The hormonal orchestration of birth is an exceedingly sophisticated and complex process that is still not well understood.

In fact, we still don’t know what causes the onset of birth. We know that estrogen, progesterone, cortisol and SP-A are all implicated, but we don’t know exactly how they work together. This is another reason why it’s so important to minimize interference in the natural birth process; we are more likely to cause problems with intervention than solve them.

A perfect example of this is fetal heart monitoring with ultrasound during labor. The pretense for this type of monitoring is that it will catch a potential problem and thus make the mother and baby safer.

However, studies show just the opposite is true. A large review published in Lancet in 1987 covering tens of thousands of births in Australia, Europe and the U.S. found that the only statistically significant effect of continuous fetal heart monitoring during labor was an increase in the rate of Caesarians and forceps deliveries.

The hormones involved in orchestrating mammalian birth are secreted by brain’s most primitive structure, the limbic system. The limbic system is not in our conscious control. For birth to happen optimally, we need to give this more primitive part of the brain precedence over the “rational brain” (the neocortex).

Anything that inhibits this shift of consciousness – including fetal heart monitoring, bright lighting, conversation, observation and expectations of “rational” behavior – will very likely interrupt the natural birth process.

Conversely, when we provide the right environment for a woman during labor – conditions in which she feels safe, private and unobserved – we facilitate the instinctual coordination of birth that is part of every woman’s genetic heritage.

Dr. Buckley observes4:

Undisturbed birth represents the smoothest hormonal orchestration of the birth process, and therefore the easiest transition possible; physiologically, hormonally, psychologically, and emotionally, from pregnancy and birth to new motherhood and lactation, for each woman. When a mother’s hormonal orchestration is undisturbed, her baby’s safety is also enhanced, not only during labor and delivery, but also in the critical postnatal transition from womb to world.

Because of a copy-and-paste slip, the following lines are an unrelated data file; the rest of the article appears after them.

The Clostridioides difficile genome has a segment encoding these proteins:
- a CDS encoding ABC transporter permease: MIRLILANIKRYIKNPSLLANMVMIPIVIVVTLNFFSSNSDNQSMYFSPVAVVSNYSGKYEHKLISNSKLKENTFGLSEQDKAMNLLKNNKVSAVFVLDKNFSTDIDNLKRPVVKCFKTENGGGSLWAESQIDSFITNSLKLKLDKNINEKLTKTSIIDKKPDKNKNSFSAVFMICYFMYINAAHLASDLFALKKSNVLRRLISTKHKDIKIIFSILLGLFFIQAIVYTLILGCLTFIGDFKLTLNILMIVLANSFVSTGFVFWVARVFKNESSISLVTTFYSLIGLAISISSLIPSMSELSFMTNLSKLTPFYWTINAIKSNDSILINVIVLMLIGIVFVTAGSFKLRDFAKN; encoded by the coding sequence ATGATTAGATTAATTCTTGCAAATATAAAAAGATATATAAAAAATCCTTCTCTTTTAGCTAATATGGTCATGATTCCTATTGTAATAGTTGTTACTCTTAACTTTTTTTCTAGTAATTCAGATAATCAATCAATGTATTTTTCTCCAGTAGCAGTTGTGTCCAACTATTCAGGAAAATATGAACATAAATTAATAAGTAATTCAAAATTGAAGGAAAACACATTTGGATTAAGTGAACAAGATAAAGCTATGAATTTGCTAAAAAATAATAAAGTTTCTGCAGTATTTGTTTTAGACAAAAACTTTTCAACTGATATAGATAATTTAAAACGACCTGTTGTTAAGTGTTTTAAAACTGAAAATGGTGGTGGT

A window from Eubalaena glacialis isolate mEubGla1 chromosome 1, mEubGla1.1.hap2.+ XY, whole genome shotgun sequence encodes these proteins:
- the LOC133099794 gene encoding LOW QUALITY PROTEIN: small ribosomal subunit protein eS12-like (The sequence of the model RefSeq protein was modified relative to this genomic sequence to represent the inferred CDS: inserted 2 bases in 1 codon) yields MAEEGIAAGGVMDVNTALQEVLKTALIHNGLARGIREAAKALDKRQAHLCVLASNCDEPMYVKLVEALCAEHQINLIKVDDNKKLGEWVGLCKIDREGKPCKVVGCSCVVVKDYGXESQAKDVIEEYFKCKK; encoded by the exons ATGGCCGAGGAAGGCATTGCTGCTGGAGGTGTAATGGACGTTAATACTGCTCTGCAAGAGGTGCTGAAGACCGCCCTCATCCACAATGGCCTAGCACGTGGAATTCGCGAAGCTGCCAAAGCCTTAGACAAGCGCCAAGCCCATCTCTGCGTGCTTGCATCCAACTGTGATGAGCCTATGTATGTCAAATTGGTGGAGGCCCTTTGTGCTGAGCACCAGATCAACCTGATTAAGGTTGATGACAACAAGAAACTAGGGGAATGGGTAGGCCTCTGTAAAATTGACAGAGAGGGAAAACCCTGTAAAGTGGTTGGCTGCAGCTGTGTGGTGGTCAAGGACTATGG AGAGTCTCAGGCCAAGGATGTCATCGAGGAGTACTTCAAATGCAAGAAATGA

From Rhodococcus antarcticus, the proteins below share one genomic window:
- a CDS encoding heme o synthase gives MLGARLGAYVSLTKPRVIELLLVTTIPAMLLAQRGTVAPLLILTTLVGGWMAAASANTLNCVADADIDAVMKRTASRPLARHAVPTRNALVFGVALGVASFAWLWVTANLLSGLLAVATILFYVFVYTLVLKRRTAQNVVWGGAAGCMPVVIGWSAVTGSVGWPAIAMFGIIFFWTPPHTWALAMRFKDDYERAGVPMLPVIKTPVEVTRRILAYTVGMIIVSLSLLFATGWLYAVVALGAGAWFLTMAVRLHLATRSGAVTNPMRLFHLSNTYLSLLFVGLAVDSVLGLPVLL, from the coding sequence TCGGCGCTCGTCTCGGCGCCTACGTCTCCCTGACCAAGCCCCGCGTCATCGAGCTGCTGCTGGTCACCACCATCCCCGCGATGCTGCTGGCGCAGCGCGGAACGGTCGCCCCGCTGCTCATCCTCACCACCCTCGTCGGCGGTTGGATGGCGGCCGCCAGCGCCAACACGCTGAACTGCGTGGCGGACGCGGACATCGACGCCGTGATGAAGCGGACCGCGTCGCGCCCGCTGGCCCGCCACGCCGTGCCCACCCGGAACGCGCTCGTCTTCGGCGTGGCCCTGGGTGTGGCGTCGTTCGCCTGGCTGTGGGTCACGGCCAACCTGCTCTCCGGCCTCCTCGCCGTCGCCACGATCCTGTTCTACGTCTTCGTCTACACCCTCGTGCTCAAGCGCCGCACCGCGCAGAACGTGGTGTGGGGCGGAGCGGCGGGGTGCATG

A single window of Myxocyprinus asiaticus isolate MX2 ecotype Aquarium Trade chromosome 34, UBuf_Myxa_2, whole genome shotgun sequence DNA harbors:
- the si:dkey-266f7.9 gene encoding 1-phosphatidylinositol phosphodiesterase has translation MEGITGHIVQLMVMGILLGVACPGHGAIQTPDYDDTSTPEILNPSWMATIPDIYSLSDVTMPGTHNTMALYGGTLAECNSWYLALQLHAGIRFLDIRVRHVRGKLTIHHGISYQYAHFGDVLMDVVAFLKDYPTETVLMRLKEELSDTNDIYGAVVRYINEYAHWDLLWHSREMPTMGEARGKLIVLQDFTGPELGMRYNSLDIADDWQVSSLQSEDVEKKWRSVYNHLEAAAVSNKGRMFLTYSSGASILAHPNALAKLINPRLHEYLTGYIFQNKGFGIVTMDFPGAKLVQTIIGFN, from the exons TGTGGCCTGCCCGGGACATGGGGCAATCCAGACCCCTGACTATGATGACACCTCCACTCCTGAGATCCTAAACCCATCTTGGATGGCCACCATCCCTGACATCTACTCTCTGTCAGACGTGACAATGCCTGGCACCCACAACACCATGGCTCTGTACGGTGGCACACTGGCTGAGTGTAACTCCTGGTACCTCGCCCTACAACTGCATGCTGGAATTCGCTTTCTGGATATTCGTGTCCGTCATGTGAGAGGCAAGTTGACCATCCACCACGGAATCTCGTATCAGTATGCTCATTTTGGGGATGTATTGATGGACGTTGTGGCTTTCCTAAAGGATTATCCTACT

This, together with modern hygiene and the availability of advanced emergency medical techniques, give us a better chance of an easy and safe birth than any of our ancestors have had in the history of the human race.

In the next few articles in this series, we’ll be exploring the hormones involved in the birth process and how medical procedures such as epidurals and induction with synthetic oxytocin (pitocin) interfere with the exquisitely regulated (and still poorly understood) hormonal orchestration of undisturbed birth.

Note: I wrote this article on 7/16, and have scheduled it to be published on 7/22. If my wife Elanne has gone into labor and we’ve had our baby before then, it’s likely I won’t be able to respond to comments for a while.

Articles in this series:

  1. Odent M. Birth and breastfeeding: rediscovering the needs of women during pregnancy and childbirth. Clairview Books 2007.
  2. Odent M. Birth and breastfeeding: rediscovering the needs of women during pregnancy and childbirth. Clairview Books 2007.
  3. Buckley S. Gentle birth, gentle mothering: a doctor’s guide to natural childbirth and early parenting choices. Celestial Arts 2009. pp.96
  4. Buckley S. Gentle birth, gentle mothering: a doctor’s guide to natural childbirth and early parenting choices. Celestial Arts 2009. pp.97

80 Comments

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  1. Dear Chris, I will be having a home birth and couldn’t be more excited! I will be laboring in the tub since it really takes a lot of the pressure off, or at least it did for me. And I am thinking of possibly giving birth in the tub as well. My question is, will giving birth in the tub affect the baby’s microbiota/microbiome/good bacteria? I know baby’s are born covered in goopy stuff (you like my scientific term? 😉 that is good for their body to absorb naturally rather than being washed way, however, I know that they also swallow the mother’s microbiota as they are being born so perhaps being born in water, while it may wash away some of the good stuff it may not be that big of a deal? I have not found a lot of research on this topic but I am curious what your thoughts are on this matter. I hope to hear back soon as I don’t have much time left to make a decision :). Thank you in advance!!

  2. Chris – I am dismayed to see that several of the research studies you cite about birth are from the 80’s – some over 30 years old! Now…some aspects of birth haven’t changed much in the last 30 years….but so many have! The rise of natural childbirth practices, the dramatic changes in the way epidural medicine is administered and used, practices around episiotomy, etc….I’m really surprised that you are citing some very old data in some cases (especially around the incidence of C-section with regard to epidural…that one was from the 80’s, when 3X the amount of medication was typically used!). As a reader and follower, over and over again you’ve convinced me with the use of solid data and research. This is a disappointment!